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Reading and the Squid...What does that even mean?
I'm glad you asked
Maryanne Wolf, a professor of child development at Tufts University and the director of the Center for Reading and Language Research wrote a book titled "Proust and the Squid: The Story and Science of the Reading Brain." In her book she shares the following:
"Scientists in the 1950's used the long central axon of the shy but cunning squid to understand how neuons fire and transmit to each other, and in some cases to how neurons repair and compensate when something goes awry.
The study of what the human brain has to do to read , and of its clever ways of adapting when things go wrong, is analogous to the study of the squid in earlier neuroscience."
Children struggling to read do not subscribe to a "one-size-fits-all approach." One of their many strengths lie in how their brain ADAPTS when print does not makes sense, and how best we utilitze strengths to support those challenges with learning to read.
Looking for assistance for your struggling reader who needs some one-on-one guidance from a reliable professional? Sometimes all it takes is an instructor who knows the best methods for your individual child. Having worked as a reading specialist since 2013, I bring a depth of professional experience and knowledge to working with children who struggle with reading by offering supports to address challenges as well capitalizing on their strengths. I offer quality, personalized service. Contact me to see how I can support your child!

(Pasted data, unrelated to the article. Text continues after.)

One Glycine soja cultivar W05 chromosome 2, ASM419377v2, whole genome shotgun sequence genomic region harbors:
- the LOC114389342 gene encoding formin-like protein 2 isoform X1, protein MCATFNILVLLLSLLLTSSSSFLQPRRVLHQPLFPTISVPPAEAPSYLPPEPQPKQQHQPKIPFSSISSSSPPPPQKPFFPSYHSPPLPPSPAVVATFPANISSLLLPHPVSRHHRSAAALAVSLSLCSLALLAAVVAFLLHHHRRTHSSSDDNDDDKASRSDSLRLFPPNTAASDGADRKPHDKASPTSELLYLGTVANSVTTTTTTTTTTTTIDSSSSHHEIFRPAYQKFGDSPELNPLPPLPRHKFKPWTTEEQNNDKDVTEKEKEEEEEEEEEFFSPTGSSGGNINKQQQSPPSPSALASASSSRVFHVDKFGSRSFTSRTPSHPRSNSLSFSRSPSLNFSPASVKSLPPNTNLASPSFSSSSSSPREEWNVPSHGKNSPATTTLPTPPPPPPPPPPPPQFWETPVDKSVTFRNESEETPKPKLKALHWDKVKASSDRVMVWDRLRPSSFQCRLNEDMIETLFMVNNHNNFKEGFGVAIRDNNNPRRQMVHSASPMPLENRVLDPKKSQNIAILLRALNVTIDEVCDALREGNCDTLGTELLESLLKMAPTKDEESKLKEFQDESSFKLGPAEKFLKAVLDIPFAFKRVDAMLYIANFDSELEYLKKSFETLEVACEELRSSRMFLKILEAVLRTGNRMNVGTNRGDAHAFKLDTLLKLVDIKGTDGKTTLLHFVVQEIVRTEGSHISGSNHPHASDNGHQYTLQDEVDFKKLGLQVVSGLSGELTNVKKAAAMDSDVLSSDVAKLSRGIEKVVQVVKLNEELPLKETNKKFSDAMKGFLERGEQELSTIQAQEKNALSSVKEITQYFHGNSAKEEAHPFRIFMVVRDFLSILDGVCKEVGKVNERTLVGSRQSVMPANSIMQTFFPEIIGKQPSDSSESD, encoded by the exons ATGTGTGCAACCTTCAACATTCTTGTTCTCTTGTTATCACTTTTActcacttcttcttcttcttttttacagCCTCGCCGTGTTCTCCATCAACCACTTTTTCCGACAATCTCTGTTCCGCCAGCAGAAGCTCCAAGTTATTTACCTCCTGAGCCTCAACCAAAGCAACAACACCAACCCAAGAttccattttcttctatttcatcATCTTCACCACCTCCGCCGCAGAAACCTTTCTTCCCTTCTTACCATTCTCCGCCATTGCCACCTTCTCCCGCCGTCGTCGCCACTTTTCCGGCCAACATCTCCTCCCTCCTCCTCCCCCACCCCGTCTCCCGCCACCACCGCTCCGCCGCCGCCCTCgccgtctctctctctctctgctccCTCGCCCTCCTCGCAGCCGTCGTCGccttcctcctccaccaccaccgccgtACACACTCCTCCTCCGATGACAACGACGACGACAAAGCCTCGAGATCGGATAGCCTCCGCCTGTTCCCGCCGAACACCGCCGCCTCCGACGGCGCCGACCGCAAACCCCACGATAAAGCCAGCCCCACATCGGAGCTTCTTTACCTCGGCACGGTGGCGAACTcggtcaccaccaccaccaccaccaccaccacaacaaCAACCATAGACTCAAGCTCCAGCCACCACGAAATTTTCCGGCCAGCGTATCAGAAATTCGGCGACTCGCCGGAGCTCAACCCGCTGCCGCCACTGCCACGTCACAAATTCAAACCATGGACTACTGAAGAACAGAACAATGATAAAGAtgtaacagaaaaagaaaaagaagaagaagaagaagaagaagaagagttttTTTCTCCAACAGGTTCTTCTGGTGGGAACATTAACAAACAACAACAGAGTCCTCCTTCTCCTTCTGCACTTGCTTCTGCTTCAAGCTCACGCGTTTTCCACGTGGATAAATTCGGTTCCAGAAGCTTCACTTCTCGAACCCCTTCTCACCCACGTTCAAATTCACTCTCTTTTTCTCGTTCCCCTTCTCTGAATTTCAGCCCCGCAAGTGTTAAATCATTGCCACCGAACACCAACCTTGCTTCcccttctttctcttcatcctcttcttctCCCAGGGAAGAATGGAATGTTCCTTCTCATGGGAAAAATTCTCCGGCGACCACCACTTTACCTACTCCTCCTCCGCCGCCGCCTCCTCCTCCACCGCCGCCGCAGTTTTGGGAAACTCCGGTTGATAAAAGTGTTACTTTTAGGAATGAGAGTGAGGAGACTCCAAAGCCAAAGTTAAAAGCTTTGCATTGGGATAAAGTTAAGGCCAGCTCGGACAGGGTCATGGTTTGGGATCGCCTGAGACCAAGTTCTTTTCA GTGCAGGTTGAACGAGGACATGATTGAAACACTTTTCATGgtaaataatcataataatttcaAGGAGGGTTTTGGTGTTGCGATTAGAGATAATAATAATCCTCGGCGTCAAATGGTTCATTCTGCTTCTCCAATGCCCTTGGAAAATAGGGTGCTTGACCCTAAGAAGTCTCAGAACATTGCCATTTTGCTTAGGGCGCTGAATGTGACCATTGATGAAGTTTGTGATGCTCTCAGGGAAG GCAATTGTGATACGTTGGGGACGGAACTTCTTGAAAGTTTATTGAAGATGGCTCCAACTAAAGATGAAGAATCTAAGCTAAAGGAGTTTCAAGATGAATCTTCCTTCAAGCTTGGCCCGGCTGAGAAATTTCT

Lessons and Specialties
Promising Personalized Guidance Every Step of the Way
One-on-One and Group Sessions
I specialize in reading intervention strategies with an emphasis on a multi-sensory approach. I work with children diagnosed with dyslexia, showing risk factors for dyselxia and those struggling along the reading acquisition continuum. I can identify your child's challenge areas and work with them in positive, constructive ways to achieve success. I design my lessons according to my students’ needs, with an emphasis on confidence-boosting activities.
If you suspect that your child may be dyslexic here are some points to consider:
Dyslexia is hereditary
However, the degree can differ among family members
Has difficulty decoding single words (reading single words in isolation)
May be slow to learn the connection between letters and sounds
May confuse small words – at/to, said/and, does/goes
Makes consistent reading and spelling errors including:
Letter reversals – d for b as in, dog for bog beyond 2nd grade.
Word reversals – tip for pit
Inversions – m and w, u and n
Transpositions – felt and left
Substitutions – house and home
May transpose number sequences and confuse arithmetic signs (+ - x / =)
May have trouble remembering facts
May be slow to learn new skills; relies heavily on memorizing without understanding
May have difficulty planning
Often uses an awkward pencil grip (fist, thumb hooked over fingers, etc.
May have trouble learning to tell time
May have poor fine motor coordination
More about Dyslexia
While I CAN screen for risk factors of dyslexia I am not qualified to formally diagnose. In most cases, testing for dyslexia is done by a licensed educational psychologist. Neurologists and other medical professionals may also be qualified to provide a formal diagnosis.
A formal diagnosis is not needed in order to get appropriate dyslexia tutoring for your child. All of strategies I use benefit ALL learners, regardless of whether or not they are dyslexic. I use the Orton Gillingham Approach to conduct my tutoring sessions.
Diagnostic Reading Assessment
I utilize the Phonological Awareness Screening Test (PAST), Orton Gillingham Informal Coding Assessment and an Informal Reading Inventory (IRI) to help guide me in creating the perfect tutoring plan for your child. These assessment are used to investigate deficits and to explore risk factors for dyslexia.